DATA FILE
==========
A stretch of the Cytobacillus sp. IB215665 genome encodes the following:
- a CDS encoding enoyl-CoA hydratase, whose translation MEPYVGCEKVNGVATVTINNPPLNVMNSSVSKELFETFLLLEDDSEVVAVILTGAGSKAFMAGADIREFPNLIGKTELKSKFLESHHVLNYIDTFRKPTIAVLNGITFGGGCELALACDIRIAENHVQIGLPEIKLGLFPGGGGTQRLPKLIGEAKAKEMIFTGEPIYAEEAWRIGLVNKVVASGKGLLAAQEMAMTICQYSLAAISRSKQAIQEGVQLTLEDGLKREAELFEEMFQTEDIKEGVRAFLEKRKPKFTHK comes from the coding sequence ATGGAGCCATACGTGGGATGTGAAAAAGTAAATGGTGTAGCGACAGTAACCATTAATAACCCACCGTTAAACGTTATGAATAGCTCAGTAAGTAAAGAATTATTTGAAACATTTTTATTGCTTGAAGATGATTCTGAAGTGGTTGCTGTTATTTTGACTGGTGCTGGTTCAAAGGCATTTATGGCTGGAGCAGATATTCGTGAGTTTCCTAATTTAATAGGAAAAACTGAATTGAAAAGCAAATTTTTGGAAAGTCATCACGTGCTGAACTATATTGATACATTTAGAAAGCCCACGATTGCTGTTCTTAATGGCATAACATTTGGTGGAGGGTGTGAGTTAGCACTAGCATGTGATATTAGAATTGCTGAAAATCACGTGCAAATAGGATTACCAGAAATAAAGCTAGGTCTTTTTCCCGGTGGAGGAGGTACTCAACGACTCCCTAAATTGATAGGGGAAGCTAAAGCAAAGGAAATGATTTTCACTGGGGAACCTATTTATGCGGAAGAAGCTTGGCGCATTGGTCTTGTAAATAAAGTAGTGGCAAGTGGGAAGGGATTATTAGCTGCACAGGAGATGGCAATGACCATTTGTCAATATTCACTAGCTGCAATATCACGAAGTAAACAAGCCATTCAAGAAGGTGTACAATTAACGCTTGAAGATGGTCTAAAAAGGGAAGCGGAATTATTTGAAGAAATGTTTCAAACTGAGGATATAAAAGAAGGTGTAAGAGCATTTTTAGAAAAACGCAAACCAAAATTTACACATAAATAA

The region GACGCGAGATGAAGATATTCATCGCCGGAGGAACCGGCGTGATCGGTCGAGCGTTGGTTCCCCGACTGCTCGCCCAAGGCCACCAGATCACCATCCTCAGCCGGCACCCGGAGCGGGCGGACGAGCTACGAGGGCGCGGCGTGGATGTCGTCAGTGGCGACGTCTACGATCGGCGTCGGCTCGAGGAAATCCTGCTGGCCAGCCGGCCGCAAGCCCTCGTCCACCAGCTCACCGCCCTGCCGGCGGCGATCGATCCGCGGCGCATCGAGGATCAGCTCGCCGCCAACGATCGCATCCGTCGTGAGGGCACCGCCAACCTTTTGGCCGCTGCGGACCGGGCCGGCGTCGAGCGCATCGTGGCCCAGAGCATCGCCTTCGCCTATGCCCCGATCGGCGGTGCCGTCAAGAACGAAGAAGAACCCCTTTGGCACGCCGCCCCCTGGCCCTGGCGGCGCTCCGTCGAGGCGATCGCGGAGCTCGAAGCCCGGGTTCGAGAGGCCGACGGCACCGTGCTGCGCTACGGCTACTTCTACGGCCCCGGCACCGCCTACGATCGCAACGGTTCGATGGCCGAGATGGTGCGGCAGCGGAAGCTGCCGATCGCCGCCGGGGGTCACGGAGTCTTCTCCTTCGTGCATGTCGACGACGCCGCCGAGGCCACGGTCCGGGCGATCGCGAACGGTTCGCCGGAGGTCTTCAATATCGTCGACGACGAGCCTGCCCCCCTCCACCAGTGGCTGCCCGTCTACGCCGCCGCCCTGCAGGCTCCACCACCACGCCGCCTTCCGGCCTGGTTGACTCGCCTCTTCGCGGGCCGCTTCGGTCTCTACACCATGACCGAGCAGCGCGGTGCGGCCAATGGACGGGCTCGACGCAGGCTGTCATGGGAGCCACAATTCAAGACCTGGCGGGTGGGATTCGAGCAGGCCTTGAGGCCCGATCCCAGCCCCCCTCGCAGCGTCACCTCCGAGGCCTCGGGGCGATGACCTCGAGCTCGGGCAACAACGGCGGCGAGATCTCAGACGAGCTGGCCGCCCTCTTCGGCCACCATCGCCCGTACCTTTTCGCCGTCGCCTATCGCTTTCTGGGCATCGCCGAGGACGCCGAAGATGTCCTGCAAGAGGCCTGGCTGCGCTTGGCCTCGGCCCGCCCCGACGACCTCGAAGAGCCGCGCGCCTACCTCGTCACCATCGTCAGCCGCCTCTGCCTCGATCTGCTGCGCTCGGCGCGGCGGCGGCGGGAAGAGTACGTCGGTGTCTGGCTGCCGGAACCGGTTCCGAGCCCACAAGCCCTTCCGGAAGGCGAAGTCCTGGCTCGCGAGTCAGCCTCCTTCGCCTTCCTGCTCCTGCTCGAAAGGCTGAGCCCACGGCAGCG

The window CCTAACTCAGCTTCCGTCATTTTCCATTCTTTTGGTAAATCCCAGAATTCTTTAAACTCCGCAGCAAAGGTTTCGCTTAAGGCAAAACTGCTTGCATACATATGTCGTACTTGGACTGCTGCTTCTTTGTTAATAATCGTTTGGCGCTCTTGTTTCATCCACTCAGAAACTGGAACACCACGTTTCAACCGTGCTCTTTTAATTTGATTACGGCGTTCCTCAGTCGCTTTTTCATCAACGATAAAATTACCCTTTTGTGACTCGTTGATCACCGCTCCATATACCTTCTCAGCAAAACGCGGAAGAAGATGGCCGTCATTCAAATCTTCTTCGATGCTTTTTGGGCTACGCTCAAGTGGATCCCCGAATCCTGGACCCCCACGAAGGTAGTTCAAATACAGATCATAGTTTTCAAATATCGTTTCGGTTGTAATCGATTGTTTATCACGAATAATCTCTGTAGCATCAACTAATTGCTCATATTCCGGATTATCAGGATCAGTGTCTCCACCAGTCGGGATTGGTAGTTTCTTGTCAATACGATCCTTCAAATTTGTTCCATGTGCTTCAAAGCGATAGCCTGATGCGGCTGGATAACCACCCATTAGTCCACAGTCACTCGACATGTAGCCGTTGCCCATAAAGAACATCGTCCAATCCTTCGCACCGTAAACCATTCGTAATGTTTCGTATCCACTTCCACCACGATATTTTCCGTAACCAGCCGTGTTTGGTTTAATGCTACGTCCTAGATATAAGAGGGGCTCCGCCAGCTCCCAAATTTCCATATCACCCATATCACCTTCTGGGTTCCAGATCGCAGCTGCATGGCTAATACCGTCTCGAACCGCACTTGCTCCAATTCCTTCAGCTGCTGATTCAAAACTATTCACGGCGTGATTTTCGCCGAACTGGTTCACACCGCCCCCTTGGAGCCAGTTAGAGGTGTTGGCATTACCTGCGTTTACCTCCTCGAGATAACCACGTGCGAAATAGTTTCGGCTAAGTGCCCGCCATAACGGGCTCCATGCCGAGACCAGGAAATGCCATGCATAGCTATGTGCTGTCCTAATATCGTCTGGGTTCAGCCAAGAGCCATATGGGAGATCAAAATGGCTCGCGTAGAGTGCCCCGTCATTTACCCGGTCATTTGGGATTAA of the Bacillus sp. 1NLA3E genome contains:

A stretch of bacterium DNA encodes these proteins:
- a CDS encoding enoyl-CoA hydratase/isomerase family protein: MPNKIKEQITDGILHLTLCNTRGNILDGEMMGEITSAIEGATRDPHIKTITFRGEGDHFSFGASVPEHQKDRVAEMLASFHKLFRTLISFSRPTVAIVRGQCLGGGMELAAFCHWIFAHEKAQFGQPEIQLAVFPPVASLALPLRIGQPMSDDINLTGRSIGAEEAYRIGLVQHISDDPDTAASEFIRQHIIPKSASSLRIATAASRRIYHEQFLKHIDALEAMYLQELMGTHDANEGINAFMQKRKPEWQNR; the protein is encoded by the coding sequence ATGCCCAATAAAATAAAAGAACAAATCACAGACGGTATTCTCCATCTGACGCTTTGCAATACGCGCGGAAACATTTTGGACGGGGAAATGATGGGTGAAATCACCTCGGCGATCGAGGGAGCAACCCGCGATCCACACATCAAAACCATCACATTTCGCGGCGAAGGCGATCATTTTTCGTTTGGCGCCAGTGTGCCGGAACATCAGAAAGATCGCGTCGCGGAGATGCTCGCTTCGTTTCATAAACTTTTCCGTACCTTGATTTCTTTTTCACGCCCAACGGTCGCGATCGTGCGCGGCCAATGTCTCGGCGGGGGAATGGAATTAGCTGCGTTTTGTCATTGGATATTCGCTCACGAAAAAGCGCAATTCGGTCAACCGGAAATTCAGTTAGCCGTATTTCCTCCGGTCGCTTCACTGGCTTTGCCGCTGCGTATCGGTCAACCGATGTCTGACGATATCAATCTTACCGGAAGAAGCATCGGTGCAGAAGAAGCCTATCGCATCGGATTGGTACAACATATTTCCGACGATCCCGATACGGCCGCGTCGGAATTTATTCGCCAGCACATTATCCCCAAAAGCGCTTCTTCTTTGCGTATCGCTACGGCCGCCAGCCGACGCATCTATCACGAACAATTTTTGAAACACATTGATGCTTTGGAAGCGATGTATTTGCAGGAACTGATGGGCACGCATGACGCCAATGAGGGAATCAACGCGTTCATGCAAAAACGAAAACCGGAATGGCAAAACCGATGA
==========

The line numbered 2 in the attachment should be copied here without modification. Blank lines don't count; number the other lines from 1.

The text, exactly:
- a CDS encoding enoyl-CoA hydratase, whose translation MEPYVGCEKVNGVATVTINNPPLNVMNSSVSKELFETFLLLEDDSEVVAVILTGAGSKAFMAGADIREFPNLIGKTELKSKFLESHHVLNYIDTFRKPTIAVLNGITFGGGCELALACDIRIAENHVQIGLPEIKLGLFPGGGGTQRLPKLIGEAKAKEMIFTGEPIYAEEAWRIGLVNKVVASGKGLLAAQEMAMTICQYSLAAISRSKQAIQEGVQLTLEDGLKREAELFEEMFQTEDIKEGVRAFLEKRKPKFTHK comes from the coding sequence ATGGAGCCATACGTGGGATGTGAAAAAGTAAATGGTGTAGCGACAGTAACCATTAATAACCCACCGTTAAACGTTATGAATAGCTCAGTAAGTAAAGAATTATTTGAAACATTTTTATTGCTTGAAGATGATTCTGAAGTGGTTGCTGTTATTTTGACTGGTGCTGGTTCAAAGGCATTTATGGCTGGAGCAGATATTCGTGAGTTTCCTAATTTAATAGGAAAAACTGAATTGAAAAGCAAATTTTTGGAAAGTCATCACGTGCTGAACTATATTGATACATTTAGAAAGCCCACGATTGCTGTTCTTAATGGCATAACATTTGGTGGAGGGTGTGAGTTAGCACTAGCATGTGATATTAGAATTGCTGAAAATCACGTGCAAATAGGATTACCAGAAATAAAGCTAGGTCTTTTTCCCGGTGGAGGAGGTACTCAACGACTCCCTAAATTGATAGGGGAAGCTAAAGCAAAGGAAATGATTTTCACTGGGGAACCTATTTATGCGGAAGAAGCTTGGCGCATTGGTCTTGTAAATAAAGTAGTGGCAAGTGGGAAGGGATTATTAGCTGCACAGGAGATGGCAATGACCATTTGTCAATATTCACTAGCTGCAATATCACGAAGTAAACAAGCCATTCAAGAAGGTGTACAATTAACGCTTGAAGATGGTCTAAAAAGGGAAGCGGAATTATTTGAAGAAATGTTTCAAACTGAGGATATAAAAGAAGGTGTAAGAGCATTTTTAGAAAAACGCAAACCAAAATTTACACATAAATAA